With its coastline buffeted by the chilly waters of the North Sea, it's perhaps counterintuitive to think of the Netherlands as a place that cultivates large amounts of tomatoes, peppers and cucumbers.
Thanks in large part to its widespread adoption of greenhouse technology, however, it does. The sight of these structures, with their glass and aluminum glinting in the sun, is a common one across the country.
"Greenhouses are just as Dutch as wooden shoes, as tulips," Marc Middeldorp, manager for design and engineering at Van Der Hoeven, a firm that specializes in horticultural developments, told CNBC's Sustainable Energy. "It's a cliché, but it's true," he added.
Greenhouses – which have been used by gardeners for many hundreds of years – provide an enclosed, controlled environment to grow things such as fruits and vegetables. The Royal Horticultural Society has also described them as being "invaluable for creating a protected growing environment for tender plants and seedlings."
Founded in 1953, Van Der Hoeven is involved in schemes that use greenhouse technology to produce fruits and vegetables. Referencing variables such as temperature, humidity and levels of pests and insects, Middeldorp explained that a greenhouse enabled users to "fully control the climate inside." Nevertheless, creating a system where conditions are just right can be quite an energy intensive process.
"There is a demand, definitely, for clients to build sustainable greenhouses with efficient use of energy and to reduce as much as possible the use of fresh water, electricity," he added. "And that's where our challenge lies at the moment."
This drive for sustainable greenhouses is an ambition shared by Dutch authorities. From this year, according to the government, all new greenhouses will have to be climate neutral.
This goal, it says, can be met through the use of everything from measures designed to save light, to solar power and what it describes as "geothermal applications."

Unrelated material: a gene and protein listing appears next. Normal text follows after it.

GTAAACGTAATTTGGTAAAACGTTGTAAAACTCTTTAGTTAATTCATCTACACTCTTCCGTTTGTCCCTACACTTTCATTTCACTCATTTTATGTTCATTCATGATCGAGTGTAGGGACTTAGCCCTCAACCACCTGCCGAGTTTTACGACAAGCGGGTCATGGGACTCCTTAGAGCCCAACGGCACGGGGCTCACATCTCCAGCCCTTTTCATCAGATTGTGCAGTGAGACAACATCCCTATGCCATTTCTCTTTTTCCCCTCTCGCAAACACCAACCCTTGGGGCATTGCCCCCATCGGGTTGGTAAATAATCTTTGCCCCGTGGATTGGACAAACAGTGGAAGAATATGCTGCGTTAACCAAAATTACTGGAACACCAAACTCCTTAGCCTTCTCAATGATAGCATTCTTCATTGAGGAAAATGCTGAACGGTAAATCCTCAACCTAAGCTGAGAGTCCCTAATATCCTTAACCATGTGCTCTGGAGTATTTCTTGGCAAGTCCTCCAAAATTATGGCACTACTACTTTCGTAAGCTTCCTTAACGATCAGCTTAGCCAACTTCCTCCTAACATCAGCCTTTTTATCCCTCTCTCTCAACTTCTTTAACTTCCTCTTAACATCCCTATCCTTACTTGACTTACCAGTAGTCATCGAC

One company that has developed sustainable tech for the greenhouse sector is Solho.
Headquartered in the Dutch city of Delft, the company's Solar Powered Horticultural Off-grid Unit, or SPRHOUT, combines solar power with thermal energy storage.
"It uses solar energy as an input to generate all the energy flows required to operate the greenhouse farm: heating, cooling and electricity," Adriano Desideri, Solho's CEO and co-founder, said.
Desideri explained solar panels were used to heat water. "We store it in our thermal storage which we call the TESMOD," he added.
"And then from here, we harvest this thermal energy: either for heating, or for cooling through a thermal chiller, or for electricity through a power unit."
"In this way, we end up with a system that uses only the sun to generate all the energy streams required to operate the greenhouse farms."
Olivier Dubois is senior natural resources officer at the Food and Agriculture Organization of the United Nations and co-ordinates its program on energy.
Speaking to CNBC, he described the "greenhouse model" as "part of a series of farming systems which try to optimize the use of land and produce the maximum… food on a small amount of land."
"Which is great, because it's part of the whole need to be very efficient in the way we use resources," he added.
"The problem is you need to also look at the other inputs and resources needed to produce the food. So, if you're in a place where you don't have a lot of water, you need to think twice before promoting that kind of model."
Dubois went on to cite vertical farming as a method of growing that sought to maximize the use of both land and water but cautioned that "sophisticated systems" could not "produce everything."
"In particular, they cannot produce staple crops like cereals, they cannot produce trees that produce fruits and they cannot produce oil crops," he noted. "So you need, also, the other systems, that use land, to complement these systems."